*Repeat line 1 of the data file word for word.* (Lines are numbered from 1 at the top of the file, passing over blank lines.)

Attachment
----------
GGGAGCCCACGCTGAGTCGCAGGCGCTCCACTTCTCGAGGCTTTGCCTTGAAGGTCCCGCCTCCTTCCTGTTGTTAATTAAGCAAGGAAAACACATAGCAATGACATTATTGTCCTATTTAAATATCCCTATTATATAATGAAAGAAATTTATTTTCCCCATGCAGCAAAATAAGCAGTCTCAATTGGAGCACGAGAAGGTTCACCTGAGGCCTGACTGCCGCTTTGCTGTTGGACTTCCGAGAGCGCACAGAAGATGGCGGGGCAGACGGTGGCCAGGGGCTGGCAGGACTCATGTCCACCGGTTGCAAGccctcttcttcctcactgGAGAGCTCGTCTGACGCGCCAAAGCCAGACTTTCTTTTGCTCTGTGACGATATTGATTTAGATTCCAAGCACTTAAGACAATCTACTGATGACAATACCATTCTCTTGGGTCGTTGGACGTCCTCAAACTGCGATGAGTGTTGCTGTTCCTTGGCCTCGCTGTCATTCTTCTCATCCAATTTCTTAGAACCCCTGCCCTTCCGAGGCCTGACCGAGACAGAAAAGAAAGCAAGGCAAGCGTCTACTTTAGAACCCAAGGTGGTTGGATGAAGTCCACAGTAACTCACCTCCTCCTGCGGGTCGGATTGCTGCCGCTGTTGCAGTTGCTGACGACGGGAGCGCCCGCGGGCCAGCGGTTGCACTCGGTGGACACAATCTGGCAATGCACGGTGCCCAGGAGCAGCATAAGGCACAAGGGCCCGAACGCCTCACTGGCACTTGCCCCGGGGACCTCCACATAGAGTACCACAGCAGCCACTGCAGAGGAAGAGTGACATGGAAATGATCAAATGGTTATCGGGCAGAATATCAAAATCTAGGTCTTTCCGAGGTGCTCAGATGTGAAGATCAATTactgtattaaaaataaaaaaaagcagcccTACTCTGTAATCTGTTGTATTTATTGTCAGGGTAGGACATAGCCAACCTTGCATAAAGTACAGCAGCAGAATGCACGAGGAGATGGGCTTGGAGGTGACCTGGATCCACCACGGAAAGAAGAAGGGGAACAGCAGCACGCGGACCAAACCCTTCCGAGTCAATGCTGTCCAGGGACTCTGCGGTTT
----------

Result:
GGGAGCCCACGCTGAGTCGCAGGCGCTCCACTTCTCGAGGCTTTGCCTTGAAGGTCCCGCCTCCTTCCTGTTGTTAATTAAGCAAGGAAAACACATAGCAATGACATTATTGTCCTATTTAAATATCCCTATTATATAATGAAAGAAATTTATTTTCCCCATGCAGCAAAATAAGCAGTCTCAATTGGAGCACGAGAAGGTTCACCTGAGGCCTGACTGCCGCTTTGCTGTTGGACTTCCGAGAGCGCACAGAAGATGGCGGGGCAGACGGTGGCCAGGGGCTGGCAGGACTCATGTCCACCGGTTGCAAGccctcttcttcctcactgGAGAGCTCGTCTGACGCGCCAAAGCCAGACTTTCTTTTGCTCTGTGACGATATTGATTTAGATTCCAAGCACTTAAGACAATCTACTGATGACAATACCATTCTCTTGGGTCGTTGGACGTCCTCAAACTGCGATGAGTGTTGCTGTTCCTTGGCCTCGCTGTCATTCTTCTCATCCAATTTCTTAGAACCCCTGCCCTTCCGAGGCCTGACCGAGACAGAAAAGAAAGCAAGGCAAGCGTCTACTTTAGAACCCAAGGTGGTTGGATGAAGTCCACAGTAACTCACCTCCTCCTGCGGGTCGGATTGCTGCCGCTGTTGCAGTTGCTGACGACGGGAGCGCCCGCGGGCCAGCGGTTGCACTCGGTGGACACAATCTGGCAATGCACGGTGCCCAGGAGCAGCATAAGGCACAAGGGCCCGAACGCCTCACTGGCACTTGCCCCGGGGACCTCCACATAGAGTACCACAGCAGCCACTGCAGAGGAAGAGTGACATGGAAATGATCAAATGGTTATCGGGCAGAATATCAAAATCTAGGTCTTTCCGAGGTGCTCAGATGTGAAGATCAATTactgtattaaaaataaaaaaaagcagcccTACTCTGTAATCTGTTGTATTTATTGTCAGGGTAGGACATAGCCAACCTTGCATAAAGTACAGCAGCAGAATGCACGAGGAGATGGGCTTGGAGGTGACCTGGATCCACCACGGAAAGAAGAAGGGGAACAGCAGCACGCGGACCAAACCCTTCCGAGTCAATGCTGTCCAGGGACTCTGCGGTTT